A couple of months ago, a team of digtial forensics specialists from security firm Morphisec discovered a malicious campaign that used a new form of detection evasion targeting a major automotive company.
Now, specialists from the same company have revealed the active exploitation of a zero-day vulnerability in Bonjour, Apple’s updater tool included in iTunes for the Windows operating system.
To add some context, Apple has decided to retire iTunes for Mac, a measure effective since the release of macOS Catalina, scheduled for later this week. On the other hand, Windows users will still have iTunes, at least until next year.
According to digital forensics specialists, threat actors have found a way to abuse an unquoted route to maintain persistence in a system while avoiding detection. The vulnerability was reported to Apple according to established time and discretion parameters.
In their report, the experts describe the method of exploiting this flaw. “It is not very common to find these kinds of exploited vulnerabilities in the wild; however, this is a bug that had already been identified by other companies before.” In fact, this is a known vulnerability for at least 15 years.
Some experts mention that these kinds of flaws can be considered as privilege escalation vulnerabilities, as they reside in a service or process that requires administrator rights. “So much has been said about this kind of flaws that it is normal to think that programmers would know this security risk, although we have already seen that it is not actually like that,” the experts mention.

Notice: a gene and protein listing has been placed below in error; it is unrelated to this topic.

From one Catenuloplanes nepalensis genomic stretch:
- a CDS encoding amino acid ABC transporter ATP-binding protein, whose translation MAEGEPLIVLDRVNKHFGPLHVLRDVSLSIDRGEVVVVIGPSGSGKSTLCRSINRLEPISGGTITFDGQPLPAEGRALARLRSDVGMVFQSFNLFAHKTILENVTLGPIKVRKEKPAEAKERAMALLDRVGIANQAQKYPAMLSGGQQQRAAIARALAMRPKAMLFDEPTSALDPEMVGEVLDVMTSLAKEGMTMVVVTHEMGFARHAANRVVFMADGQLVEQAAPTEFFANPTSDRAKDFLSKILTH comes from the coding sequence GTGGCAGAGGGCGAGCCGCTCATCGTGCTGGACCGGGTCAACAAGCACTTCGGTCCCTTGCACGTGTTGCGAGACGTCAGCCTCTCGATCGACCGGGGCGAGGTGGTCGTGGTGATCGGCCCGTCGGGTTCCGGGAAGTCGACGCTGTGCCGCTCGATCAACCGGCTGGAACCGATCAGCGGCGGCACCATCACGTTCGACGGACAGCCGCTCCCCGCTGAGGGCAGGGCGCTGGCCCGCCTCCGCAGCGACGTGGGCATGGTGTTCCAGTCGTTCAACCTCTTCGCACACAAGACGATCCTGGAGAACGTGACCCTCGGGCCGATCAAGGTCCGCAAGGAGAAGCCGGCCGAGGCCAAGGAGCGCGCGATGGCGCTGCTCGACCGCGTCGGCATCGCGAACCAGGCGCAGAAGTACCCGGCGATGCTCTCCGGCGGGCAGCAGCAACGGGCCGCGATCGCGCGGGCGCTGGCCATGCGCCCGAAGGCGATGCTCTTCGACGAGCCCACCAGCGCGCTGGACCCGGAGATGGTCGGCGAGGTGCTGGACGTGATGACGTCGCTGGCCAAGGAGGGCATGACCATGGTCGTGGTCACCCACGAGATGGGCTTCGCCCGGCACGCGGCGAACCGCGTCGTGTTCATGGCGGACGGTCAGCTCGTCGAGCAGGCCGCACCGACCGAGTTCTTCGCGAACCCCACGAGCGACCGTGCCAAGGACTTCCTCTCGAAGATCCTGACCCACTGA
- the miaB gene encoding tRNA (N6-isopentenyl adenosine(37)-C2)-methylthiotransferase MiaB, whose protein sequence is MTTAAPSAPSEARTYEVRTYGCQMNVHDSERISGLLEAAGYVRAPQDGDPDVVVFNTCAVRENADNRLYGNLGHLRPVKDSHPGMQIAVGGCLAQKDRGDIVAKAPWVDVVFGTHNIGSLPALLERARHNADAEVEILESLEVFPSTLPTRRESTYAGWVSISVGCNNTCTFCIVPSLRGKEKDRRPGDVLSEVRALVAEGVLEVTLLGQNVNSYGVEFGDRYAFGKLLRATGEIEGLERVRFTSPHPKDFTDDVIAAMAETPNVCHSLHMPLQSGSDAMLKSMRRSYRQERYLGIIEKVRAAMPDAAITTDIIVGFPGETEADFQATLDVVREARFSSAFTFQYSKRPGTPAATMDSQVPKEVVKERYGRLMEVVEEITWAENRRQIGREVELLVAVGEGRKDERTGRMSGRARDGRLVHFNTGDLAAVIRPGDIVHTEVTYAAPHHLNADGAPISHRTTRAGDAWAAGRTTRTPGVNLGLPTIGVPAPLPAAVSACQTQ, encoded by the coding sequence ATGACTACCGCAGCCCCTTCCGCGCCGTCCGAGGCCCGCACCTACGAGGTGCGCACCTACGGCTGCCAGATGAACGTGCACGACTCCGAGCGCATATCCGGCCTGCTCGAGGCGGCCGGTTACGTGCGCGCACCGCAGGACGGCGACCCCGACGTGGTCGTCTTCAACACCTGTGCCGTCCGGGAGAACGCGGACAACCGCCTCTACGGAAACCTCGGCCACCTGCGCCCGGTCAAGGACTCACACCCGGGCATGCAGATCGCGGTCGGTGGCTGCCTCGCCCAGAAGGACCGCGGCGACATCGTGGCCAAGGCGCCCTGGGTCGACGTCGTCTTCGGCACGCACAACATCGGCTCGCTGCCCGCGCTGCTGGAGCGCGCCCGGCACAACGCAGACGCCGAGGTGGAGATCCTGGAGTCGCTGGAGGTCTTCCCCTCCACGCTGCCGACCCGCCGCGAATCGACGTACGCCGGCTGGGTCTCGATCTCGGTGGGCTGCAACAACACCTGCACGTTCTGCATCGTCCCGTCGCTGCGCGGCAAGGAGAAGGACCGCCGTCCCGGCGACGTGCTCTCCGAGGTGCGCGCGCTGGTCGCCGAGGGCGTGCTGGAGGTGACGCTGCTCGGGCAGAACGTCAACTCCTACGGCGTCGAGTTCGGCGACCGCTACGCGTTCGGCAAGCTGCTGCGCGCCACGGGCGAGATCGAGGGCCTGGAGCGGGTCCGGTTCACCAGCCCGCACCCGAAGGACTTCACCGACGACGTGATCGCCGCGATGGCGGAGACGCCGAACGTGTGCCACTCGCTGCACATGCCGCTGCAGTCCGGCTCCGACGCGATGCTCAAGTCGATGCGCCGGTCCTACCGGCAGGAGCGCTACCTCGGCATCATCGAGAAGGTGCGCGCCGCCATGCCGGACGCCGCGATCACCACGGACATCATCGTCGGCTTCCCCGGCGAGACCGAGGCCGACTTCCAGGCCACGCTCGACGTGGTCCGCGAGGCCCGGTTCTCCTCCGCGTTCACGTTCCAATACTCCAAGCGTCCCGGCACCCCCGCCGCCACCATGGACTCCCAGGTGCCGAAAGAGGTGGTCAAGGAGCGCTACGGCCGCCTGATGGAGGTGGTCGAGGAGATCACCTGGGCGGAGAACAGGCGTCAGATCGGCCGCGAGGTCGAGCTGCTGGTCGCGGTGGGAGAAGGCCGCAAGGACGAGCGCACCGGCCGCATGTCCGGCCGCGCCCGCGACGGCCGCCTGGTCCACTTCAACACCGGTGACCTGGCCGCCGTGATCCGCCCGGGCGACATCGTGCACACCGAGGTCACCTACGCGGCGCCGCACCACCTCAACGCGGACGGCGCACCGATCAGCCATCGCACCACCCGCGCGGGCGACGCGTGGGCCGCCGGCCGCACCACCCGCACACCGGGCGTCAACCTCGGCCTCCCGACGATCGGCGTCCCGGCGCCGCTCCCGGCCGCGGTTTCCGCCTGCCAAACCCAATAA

“Developers are increasingly focused on object-oriented programming; when you assign variables with a route, they consider that using the string type is sufficient, even if it is necessary to quote the path”, the digital forensics experts add.
Regarding Bonjour, the tool where the flaw resides, it’s an Apple mechanism to deliver future updates that includes one of these unquoted routes. Bonjour has its own installation entry in the installed software section and a task scheduled to run the process. People are unaware that it is necessary to uninstall the Bonjour component separately when uninstalling iTunes. Because of this, the machines are left with the update task installed and running.
“Simply put, many users uninstalled iTunes years ago, however, Bonjour remains active in the background, functioning as an attack surface,” the experts mention.
If a legitimate process signed by a known vendor executes a malicious secondary process, an associated alert will have a lower confidence score than a process signed by a known provider. Hackers take advantage of the bonjour being a signed process from a known vendor for exploitation.
Digital forensics specialists from the International Institute of Cyber Security (IICS) believe that the hacker group responsible for both campaigns must have conducted thorough research to anticipate the next steps software developers, indicating a wide availability of resources and great planning capacity.